Or maybe you just want to follow one of your little girlfriends to Houston. She had long suspected he was having an affair. There were occasional, cryptic texts from a blocked number, Ur hubby is so cuuute. Another time while she struggled to buckle a screaming Junior into his stroller, a pretty short-haired girl had walked by the daycare and laughed at her for no visible reason. Emily was surprised over how little she cared at that point.
       “No,” she replied.
       “Excuse me?” The air thickened as if something alive and dangerous had entered the room.
       “No, I’m not going to do it, Derrick. If you want to visit your sick mother, go right ahead. My life is here.”
       Derrick wiped his mouth with his napkin, leaned across the table and casually slapped the left side of her face. She fell back against the chair.
       “What did you say to me?”
       “I said no. I’m not going.”
       He stood up, went around to her side and gave her a genuine punch. She felt her lips smash against her teeth. The sour taste of blood flooded her mouth.
       “Stop it! Stop it! Derry’s watching.”
       He was indeed observing them and crying as he always did, whenever Daddy was "discussin’" as Senior called it, with his mother.
       Derrick yanked her by her long braids and threw her down onto the linoleum floor. A few of her extensions remained in his fist. But that hardly mattered. Emily’s off button, the one that could be depended on to end all arguments with “ …yes, you’re right, Jesus. Just please stop punching me,” was broken. And by God he was going to fix it.
       As she fell, the knife tumbled out of her pants pocket and clattered on the ground.
       It was an ordinary steak knife. Nothing as impressive as the weaponry in The Butcher’s arsenal. But Emily liked having the knife. It helped her feel safe. Sometimes she would imagine taking that knife and plunging it into one of Derrick’s eye sockets during their "discussins’". Not that she would ever do this in reality of course. Even then, she recognized that she lacked the nerve. But it was good to have the blade available anyway. It felt good to dream.
       Except now the knife had escaped when it wasn’t supposed to, and Derrick’s face turned almost comical in its expression of treachery and disbelief.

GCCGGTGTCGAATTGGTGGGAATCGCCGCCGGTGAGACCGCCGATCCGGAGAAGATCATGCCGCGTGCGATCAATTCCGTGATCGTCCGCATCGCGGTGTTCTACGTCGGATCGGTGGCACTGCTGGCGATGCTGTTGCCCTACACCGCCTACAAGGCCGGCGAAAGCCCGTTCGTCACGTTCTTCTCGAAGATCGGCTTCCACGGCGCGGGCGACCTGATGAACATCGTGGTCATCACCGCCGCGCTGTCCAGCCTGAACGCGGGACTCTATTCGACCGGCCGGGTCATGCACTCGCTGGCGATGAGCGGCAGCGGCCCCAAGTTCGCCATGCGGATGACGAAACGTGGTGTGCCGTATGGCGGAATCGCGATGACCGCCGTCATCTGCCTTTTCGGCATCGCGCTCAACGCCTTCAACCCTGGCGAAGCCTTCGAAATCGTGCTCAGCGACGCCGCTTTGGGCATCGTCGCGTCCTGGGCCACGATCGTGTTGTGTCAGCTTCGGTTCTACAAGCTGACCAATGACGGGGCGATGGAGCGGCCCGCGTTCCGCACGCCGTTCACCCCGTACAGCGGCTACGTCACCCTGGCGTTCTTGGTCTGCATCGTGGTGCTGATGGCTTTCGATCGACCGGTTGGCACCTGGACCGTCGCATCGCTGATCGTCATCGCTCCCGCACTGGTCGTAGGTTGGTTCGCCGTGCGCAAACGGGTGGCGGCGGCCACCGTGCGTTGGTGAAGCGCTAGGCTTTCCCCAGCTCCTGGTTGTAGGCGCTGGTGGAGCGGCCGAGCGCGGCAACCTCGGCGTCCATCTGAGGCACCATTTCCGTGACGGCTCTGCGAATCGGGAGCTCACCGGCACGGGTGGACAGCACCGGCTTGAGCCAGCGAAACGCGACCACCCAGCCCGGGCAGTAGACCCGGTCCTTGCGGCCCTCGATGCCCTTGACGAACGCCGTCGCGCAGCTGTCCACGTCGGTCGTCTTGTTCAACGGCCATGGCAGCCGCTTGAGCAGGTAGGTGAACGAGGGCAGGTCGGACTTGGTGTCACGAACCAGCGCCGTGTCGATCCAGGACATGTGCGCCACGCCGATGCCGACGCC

“What’s that huh? Whatchadoin with that?”
       She shot out her right hand to grab it, but managed to grasp the wrong end. The blade sliced into her fingers.
       Then Derrick’s shoe was on top of her hand grinding her fingers into the business end of the knife.
       Sheer agony. The pain was the world. She screamed along with Derrick Junior’s terrified cries. Together they sang an aria of anguish.
       After eons passed, Derrick lifted a portion of his foot, just enough so that she could yank her hand away. Emily scrambled backward from him, sat up against the kitchen wall and examined her bleeding fingers.
       What she saw was an obscene, bloody mess. Nothing like the PG-rated gashes on television. The flesh looked like plowed dirt, skin bunched in unlovely clumps on all sides of her wounds. And underneath the churned meat that was once her fore and middle fingers, was a flash of white.
       My God, is that bone? Jesus! Jesus!
       Mumbling sounds from Derrick. Perhaps an apology. Perhaps an explanation about how this damage was all her fault. Unimportant at the moment. Their son’s cries were reduced to hiccups.
Emily stood wobbling to her feet. “I need to go to …hospital now.”
       “Yes, Baby Doll, right away.”
       He bundled the three of them into his Buick.
       He stayed with her long enough to make sure, she got the story right. I cut myself while slicing tomatoes for taco night.
       What did you cut the tomatoes with, the RN replied. A chainsaw? But there were no more questions after that. No further exploration into her domestic situation.
       Her two fingers were salvageable, the doctor assured her, and would be sutured on the operating table. But they would also be permanently dead, without motion or feeling. Emily wondered if that deadness could travel to her whole mind. Her state of being.
       Three days later, Emily Uber-ed herself home from the hospital. She arrived to find her husband and their child napping on the couch together. Both were bare-chested. Derry rose and fell on each intake of his father’s slobbering snore.
       Two suitcases stood at the foot of the couch, one a large, proud hand luggage, the other a solid black suitcase with an out-of-place pink rose sticker on the corner. Emily had put the sticker there. She couldn’t remember why or when.
       She slid her undamaged hand into Derrick’s pocket. There was the musical sound of jangling car keys and loose change, but neither of them woke. She put the keys into her own pocket.
       Next she picked up Derry.
       Don’t cry little man.
       Gratefully, he didn’t, though his mouth worked more aggressively around his pacifier. She took Derrick Jr and her luggage to the Buick. Then she sat behind the wheel.
       Do you have any clothes for him, diapers?
       A problem for later. Right now they needed to escape to her mother's house while hubby was still sleeping. If he wakes up …
       Derrick will hunt you down.
       Yes. Even The Butcher on TV would start wars over his escaped victims. Funny, how once she found that behavior romantic.
       Not knowing what the future would bring, only that this was the start of something new, Emily whispered to herself. “Let’s get down to business.”
       She pulled the car out of the driveway.
Chere Taylor enjoys wasting many hours of her life buried in a good book or binge watching bad cinema on Netflix. She has a passion for reading, writing and almost everything involving the works of Stephen King. She is currently working on her first novel. You can find her stories in Another Realm, A Thin Slice of Anxiety, Avalon Literary Magazine and Books ‘n Pieces Magazine. She’s also been known to lurk around her Inkitt account at